Weekly Update

Strive Center for Autism - September 17, 2021

Hiring in Burton

Just a reminder that we are currently hiring in Burton, so if you know anyone who has at least 60 college credits, loves children, has lots of energy, and would like to have the best job in the world, please refer them to our website:


Career Opportunities


Our temporary transfer, Megan, has had a great week getting to know the kids and settling in. Thank you so much for making her feel welcome!

August Leaves

As you know, we track all of the skills each child gains with their very own Tree of Possibilities, and a leaf sticker is placed on the tree for every new skill. In July, we set a record for the most skills acquired in a month with a total of 298 new skills. In August, we blew that away with a new record: 440 new skills acquired! This brings our total for the year to 1,832 skills acquired. These kids are amazing!!

Policy Reminder - Extra change of clothes

Just a friendly reminder that our handbook requests that each family leave 2 complete changes of clothing (including socks) at the center for their child. If you keep one in your child's backpack, that can count as one of the two.


With the change in seasons, we will look through the clothes at the centers now, and send home anything that's not warm enough for fall, or looks like it may be too small.


We realize that two changes of clothes may seem like a lot, but we want your child to remain comfortable and clean, no matter the situation.


When clothes are soiled, we will send them home in a plastic bag, and we request that you provide a replacement on your child's next therapy day. If you're unsure what clothes we have for your child, feel free to ask - and parents are welcome to come in the building to see what we have. You can ask to check on your child's clothing when you come in for an observation, or any day.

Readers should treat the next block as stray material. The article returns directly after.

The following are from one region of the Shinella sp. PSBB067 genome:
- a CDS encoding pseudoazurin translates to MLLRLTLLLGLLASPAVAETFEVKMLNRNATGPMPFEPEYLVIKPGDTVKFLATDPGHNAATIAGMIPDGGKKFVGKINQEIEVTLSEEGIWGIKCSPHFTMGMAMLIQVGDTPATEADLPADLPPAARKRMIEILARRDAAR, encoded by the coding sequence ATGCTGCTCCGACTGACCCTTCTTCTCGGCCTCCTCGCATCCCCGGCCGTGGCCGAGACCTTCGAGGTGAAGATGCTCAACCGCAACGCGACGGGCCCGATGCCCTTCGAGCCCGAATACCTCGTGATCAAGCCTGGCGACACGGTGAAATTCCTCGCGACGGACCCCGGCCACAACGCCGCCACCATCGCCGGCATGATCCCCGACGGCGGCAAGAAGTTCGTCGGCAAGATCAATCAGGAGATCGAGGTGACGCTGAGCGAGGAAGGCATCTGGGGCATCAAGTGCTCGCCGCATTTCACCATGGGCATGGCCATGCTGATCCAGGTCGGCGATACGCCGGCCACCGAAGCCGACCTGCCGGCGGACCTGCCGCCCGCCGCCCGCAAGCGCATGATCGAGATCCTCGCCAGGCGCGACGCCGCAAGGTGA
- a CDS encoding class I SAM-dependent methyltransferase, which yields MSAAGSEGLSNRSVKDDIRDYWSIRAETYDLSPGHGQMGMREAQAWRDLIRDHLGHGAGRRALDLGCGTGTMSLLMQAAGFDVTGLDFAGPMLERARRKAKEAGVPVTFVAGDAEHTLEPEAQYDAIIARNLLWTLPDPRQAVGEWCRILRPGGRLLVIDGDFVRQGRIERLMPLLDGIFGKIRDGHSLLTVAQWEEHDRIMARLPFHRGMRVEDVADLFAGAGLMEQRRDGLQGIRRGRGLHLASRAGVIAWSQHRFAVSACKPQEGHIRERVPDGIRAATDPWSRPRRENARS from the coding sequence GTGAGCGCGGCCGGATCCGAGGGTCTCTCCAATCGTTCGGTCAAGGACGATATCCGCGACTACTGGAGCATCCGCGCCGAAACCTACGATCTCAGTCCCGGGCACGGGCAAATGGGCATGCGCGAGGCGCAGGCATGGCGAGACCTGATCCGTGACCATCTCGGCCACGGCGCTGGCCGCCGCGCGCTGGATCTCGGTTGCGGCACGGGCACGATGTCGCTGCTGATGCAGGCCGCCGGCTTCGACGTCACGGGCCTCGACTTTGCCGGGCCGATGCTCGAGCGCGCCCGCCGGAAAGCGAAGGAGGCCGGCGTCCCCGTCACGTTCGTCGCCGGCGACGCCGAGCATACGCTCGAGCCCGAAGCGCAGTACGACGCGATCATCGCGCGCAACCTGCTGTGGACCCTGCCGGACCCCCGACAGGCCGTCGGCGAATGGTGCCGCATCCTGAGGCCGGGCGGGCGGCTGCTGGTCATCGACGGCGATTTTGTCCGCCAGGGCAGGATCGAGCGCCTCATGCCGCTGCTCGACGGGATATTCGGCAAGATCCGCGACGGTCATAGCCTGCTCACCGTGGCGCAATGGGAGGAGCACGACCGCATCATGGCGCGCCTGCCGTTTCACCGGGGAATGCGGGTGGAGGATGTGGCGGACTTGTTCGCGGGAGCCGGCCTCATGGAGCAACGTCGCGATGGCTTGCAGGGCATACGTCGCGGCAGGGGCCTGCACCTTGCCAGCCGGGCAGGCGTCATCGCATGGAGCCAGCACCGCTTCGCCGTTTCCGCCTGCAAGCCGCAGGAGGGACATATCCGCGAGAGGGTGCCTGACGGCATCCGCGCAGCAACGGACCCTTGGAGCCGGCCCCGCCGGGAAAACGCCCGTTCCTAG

Recommended Reading

We thought with September being the time to head back to school, it might be a good time to share some of our favorite books about Autism.


Today, we'd like to highlight two books, one for adults and one to share with children.


For adults, Let Me Hear Your Voice by Catherine Maurice is a novel written from a mother's point of view. It tells the family's story from a diagnosis of Autism for their daughter, through a variety of treatments, and finally improvement for their daughter.


For children, A Friend Like Simon by Kate Gaynor is another simple and short book written about a classmate with Autism. In this case, the child with Autism tends to echo speech he hears, and his classmate learns how to befriend him.


We'll share two more books next week, but feel free to ask your BCBA anytime for more recommendations.